By Faisal Roble
Electoral-based democracies in developing countries have been traveling a bumpy road. In particular, Africa’s journey to this destination has been anything but a straight line. Although democratization in the world is trending up, a significant decline has been recorded.
“In 2018, Freedom in the World recorded the 13th consecutive year of decline in global freedom. The reversal has spanned a variety of countries in every region, from long-standing democracies like the United States to consolidated authoritarian regimes like China and Russia. The overall losses are still shallow compared with the gains of the late 20th century, but the pattern is consistent and ominous. Democracy is in retreat, see the report.
Somalia’s experience gives great lessons to the on-and-off journey toward establishing a democratic state. It has flirted with democracy, fallen into military rule, and is on track to emerge as a fragile democratic country.
For a country to establish electoral-based democracy, it requires several factors. Unlike the theories of the 1960s advanced by Western political scientists that maintained advanced economic development as the only prerequisite, leaders and their attributes have also part of whether a country’s democratic ethos is maintained. Big and small, developed and underdeveloped countries look up to their leaders for a sustainable journey towards polity democratization.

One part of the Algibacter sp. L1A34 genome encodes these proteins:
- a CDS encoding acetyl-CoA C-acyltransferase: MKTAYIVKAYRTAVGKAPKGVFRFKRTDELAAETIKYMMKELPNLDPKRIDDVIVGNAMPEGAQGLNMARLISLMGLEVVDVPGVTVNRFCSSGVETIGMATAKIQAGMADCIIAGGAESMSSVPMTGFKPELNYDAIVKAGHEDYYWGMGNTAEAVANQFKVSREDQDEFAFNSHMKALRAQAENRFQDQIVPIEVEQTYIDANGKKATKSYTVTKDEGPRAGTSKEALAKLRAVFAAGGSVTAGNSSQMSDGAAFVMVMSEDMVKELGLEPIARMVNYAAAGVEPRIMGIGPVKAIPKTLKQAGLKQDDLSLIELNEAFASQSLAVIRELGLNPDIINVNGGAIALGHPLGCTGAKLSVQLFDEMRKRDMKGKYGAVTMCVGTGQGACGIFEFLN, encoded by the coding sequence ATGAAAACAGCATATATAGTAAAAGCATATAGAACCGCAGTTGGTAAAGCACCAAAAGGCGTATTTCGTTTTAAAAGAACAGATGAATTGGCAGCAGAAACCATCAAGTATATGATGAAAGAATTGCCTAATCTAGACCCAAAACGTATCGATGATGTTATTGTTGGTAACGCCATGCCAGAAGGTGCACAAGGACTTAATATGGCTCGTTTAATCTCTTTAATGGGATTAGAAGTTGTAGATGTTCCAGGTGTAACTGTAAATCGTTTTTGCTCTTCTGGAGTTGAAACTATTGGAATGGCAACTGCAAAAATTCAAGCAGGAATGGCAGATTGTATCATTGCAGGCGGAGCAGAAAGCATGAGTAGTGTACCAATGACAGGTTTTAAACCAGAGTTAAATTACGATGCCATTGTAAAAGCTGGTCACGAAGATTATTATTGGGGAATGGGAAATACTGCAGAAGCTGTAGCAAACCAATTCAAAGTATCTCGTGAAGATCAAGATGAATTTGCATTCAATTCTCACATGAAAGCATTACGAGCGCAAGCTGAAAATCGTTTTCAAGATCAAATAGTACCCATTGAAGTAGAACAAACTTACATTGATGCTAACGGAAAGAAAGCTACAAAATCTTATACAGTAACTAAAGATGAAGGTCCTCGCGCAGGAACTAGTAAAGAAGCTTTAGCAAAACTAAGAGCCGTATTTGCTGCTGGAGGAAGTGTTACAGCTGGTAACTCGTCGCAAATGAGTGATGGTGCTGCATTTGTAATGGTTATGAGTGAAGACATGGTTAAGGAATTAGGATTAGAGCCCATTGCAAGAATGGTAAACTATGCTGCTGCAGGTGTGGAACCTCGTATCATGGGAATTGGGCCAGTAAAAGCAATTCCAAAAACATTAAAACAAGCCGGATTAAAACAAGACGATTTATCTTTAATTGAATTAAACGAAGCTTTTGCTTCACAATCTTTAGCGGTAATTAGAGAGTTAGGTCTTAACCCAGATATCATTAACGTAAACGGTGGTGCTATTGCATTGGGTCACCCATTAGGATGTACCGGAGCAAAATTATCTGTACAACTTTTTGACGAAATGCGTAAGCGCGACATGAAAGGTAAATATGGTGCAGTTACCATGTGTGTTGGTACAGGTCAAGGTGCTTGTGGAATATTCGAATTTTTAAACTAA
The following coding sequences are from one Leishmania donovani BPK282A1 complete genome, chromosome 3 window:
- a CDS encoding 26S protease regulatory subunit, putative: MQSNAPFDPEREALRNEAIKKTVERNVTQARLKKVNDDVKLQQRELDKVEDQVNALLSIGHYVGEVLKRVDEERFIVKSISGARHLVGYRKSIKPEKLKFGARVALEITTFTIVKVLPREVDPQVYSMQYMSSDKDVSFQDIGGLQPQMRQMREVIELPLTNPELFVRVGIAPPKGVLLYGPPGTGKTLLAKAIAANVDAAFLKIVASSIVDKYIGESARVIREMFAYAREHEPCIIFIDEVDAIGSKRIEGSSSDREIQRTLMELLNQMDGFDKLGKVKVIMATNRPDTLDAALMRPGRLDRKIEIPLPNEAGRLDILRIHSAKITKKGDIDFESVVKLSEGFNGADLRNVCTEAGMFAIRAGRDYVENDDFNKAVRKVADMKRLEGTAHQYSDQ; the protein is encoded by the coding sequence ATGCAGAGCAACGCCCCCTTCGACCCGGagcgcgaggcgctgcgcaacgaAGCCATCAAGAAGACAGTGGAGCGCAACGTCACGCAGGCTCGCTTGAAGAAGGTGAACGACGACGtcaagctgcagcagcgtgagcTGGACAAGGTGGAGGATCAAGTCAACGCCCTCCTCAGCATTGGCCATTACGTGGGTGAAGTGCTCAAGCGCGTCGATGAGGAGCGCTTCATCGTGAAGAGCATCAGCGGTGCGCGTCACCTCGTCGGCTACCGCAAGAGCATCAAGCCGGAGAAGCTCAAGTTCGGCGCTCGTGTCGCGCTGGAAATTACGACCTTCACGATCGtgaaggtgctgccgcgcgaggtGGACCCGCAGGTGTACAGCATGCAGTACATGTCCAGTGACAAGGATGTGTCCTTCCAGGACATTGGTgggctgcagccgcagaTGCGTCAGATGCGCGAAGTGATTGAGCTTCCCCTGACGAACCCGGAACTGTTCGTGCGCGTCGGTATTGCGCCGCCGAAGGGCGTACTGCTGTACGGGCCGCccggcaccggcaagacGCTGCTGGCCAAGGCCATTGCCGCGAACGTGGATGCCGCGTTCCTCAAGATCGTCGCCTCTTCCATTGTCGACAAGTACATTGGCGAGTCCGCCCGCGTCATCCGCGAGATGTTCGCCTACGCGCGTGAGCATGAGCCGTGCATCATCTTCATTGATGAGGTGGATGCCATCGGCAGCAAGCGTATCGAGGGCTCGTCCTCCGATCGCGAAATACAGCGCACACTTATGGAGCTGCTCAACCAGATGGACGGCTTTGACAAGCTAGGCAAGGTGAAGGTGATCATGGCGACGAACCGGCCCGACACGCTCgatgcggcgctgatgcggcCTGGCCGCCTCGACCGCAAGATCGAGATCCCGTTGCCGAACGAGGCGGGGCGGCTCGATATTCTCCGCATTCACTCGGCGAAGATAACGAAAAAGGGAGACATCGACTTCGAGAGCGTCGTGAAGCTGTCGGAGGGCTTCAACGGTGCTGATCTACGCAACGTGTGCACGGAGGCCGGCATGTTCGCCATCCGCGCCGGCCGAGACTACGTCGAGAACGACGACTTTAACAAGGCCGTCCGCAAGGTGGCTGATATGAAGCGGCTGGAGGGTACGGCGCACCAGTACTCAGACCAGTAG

In 1992, President George H. W. Bush, a well-bred aristocratic version of America, was handily defeated by William Jefferson Clinton, an energetic “trailer trash” Arkansan raised by his widowed mother. Whereas Bush grew up in a wealthy community, Clinton was raised by a mother who had remarried an alcoholic step further.
Stressed because of his loss for a second term, Bush had unexpected convulsive vomiting on January 12 1992 while at a dinner table organized by the then Prime Minister of Japan. Watching that night on live TV, America understood that Bush was being overwhelmed by the stress of losing his second bid to win the White House. Yet, he did not resort to negative moves but arranged for his successor a clean transition.